Swamped with complaints about the performance of Telkom Kenya, the telecommunications industry regulator seems to be laying down the law at last.  The Communications Commission of Kenya slapped a Sh110 million penalty on the state firm for failing to comply with the conditions of its various trade licences in the 2001/02 period.

It was also reportedly considering seeking court action over a pending Sh58 million in penalties arising from Telkom’s 2000/01 performance. The CCK has also recommended that Telkom be stripped of its monopoly in the provision of long distance fixed line telephony and that a second national operator be licensed. "In view of non-compliance, the commission recommends to the government the need to licence a second national operator to offer effective competition to Telkom so as to improve service delivery.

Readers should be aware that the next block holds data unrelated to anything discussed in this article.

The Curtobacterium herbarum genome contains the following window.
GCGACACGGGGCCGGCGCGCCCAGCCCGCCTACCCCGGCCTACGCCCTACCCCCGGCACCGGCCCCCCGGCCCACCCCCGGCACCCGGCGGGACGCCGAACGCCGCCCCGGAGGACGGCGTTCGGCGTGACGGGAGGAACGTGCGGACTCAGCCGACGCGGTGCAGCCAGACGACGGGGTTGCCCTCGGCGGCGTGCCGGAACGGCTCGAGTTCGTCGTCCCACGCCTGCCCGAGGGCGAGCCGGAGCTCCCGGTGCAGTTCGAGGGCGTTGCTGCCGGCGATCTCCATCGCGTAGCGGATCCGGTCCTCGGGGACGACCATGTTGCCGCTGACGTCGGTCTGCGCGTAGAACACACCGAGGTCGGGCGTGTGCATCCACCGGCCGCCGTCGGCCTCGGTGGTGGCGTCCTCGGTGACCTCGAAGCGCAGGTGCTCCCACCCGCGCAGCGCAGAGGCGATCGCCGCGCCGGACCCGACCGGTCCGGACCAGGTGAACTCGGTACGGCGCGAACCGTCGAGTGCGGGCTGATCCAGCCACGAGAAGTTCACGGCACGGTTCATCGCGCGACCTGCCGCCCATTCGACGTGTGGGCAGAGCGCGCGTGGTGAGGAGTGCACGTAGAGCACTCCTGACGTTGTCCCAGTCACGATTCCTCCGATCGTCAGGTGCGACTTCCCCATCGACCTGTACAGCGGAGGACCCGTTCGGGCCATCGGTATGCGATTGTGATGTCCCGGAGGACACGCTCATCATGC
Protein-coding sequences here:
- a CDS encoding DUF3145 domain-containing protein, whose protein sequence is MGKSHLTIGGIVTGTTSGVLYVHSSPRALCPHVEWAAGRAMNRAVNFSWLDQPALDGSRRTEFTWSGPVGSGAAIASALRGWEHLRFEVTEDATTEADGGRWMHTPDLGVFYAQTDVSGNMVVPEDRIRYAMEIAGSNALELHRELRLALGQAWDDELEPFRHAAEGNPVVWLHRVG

"If competition is not introduced, the firm’s dismal performance will considerably delay the government’s telecommunication rollout targets as set out in the Sector Policy Statement," says a board paper prepared last month and obtained by BusinessWeek.

The regulator recommends the licensing of a second Internet backbone service provider to compete with it. Already, some two firms ­ Afsat Communications and another fronted by a number of major ISPs called Fast Lane ­ have applied for licensing. Even then, such applications will have to wait for a Gazette notice by Transport and Communications Minister John Michuki overturning Telkom’s monopoly.